Wheat futures prices have fallen to their lowest levels in two years after the value of the pound nudged upwards and analysts increased their crop size predictions.
The November 2019 contract fell as low as £136.50/t in intra-day trading on Friday (16 August), just over £9/t lower than it closed the previous Friday (9 August) and the lowest level since the contract opened.
Prices had been falling through the week but the decline accelerated following the announcement by the Labour Party that it would seek to prevent a no-deal Brexit by calling a vote of no confidence in the government of Boris Johnson.
This caused the pound to gain 0.8% against the euro, reducing the export competitiveness of UK crops.
Global feed trader ADM Agri also reported that heavy selling of wheat contracts following a gloomy outlook for US maize and wheat prices had contributed to the decline.
“The wheat report just confirmed the fact that there is no shortage of wheat, just an apparent lack of demand, and with most exporters showing crop increases year on year, the pressure is starting to build [on prices],” it said.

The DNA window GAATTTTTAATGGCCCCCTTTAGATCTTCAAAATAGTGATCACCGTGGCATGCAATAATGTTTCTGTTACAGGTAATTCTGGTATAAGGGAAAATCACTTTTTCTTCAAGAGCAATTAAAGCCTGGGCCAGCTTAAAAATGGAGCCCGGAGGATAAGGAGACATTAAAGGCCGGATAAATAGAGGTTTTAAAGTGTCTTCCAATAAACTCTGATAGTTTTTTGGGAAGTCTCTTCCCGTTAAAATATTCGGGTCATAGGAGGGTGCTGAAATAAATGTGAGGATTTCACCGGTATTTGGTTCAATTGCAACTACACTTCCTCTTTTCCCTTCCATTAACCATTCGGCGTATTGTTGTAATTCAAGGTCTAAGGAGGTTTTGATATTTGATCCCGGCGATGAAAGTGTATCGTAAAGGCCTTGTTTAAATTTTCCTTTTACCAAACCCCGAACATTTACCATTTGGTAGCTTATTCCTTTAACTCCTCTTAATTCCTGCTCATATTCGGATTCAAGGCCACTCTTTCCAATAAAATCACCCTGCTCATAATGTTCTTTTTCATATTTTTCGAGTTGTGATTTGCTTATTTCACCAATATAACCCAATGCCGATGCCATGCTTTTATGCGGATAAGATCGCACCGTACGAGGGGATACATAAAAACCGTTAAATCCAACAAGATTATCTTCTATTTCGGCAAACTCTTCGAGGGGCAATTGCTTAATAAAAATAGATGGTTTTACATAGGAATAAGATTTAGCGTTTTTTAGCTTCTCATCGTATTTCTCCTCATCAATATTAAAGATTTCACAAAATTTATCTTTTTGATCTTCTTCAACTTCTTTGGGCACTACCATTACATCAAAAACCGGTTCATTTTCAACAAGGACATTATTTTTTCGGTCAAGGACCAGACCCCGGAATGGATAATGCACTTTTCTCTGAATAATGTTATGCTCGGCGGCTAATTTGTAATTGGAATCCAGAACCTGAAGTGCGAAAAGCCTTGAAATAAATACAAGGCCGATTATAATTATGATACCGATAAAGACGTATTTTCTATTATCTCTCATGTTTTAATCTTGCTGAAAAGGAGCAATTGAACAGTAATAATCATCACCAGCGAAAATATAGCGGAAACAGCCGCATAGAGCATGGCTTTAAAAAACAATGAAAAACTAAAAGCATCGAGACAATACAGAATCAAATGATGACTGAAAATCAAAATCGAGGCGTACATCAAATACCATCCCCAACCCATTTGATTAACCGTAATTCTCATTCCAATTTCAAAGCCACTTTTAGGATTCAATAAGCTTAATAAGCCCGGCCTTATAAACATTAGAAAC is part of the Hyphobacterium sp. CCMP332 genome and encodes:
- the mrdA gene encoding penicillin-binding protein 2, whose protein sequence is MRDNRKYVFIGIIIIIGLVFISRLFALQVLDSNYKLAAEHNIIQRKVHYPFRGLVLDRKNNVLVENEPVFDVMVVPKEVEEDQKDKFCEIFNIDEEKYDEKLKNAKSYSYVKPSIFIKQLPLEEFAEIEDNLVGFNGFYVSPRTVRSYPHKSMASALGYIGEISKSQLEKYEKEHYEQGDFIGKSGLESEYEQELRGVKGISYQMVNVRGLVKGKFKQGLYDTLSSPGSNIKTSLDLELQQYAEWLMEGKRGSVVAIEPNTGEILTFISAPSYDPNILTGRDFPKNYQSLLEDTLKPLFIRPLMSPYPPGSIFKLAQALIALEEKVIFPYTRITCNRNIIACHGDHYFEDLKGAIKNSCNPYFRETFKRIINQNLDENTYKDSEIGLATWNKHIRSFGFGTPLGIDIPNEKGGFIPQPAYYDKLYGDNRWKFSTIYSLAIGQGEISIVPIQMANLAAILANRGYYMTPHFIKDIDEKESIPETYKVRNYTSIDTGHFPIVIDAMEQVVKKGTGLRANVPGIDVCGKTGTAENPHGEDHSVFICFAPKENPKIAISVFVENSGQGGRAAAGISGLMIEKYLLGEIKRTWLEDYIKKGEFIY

There has been less movement in the spot trading market, with the Farmers Weekly regional survey showing a UK-wide ex-farm average of £131/t, an increase of £1.20/t compared with midweek values.
Prices are ranging from as low as £127/t in Kent and East Sussex to £135/t in Shropshire and Cheshire.
Tom Bradshaw, NFU crops board chairman, called this week for the government to back a 10% inclusion of bioethanol into retail petrol to increase domestic wheat demand by incentivising the Vivergo biofuels plant in Hull back into production.
“The UK is likely to produce a wheat crop of around 15.5m tonnes this year giving us an exportable surplus of over 1.5m tonnes,” he said.
“The fact that we will be moving from net importers to net exporters will already reduce the UK price by approximately £10/t, and if we then incorporate the tariffs that will be coming into play it will mean a further reduction of another £10/t.”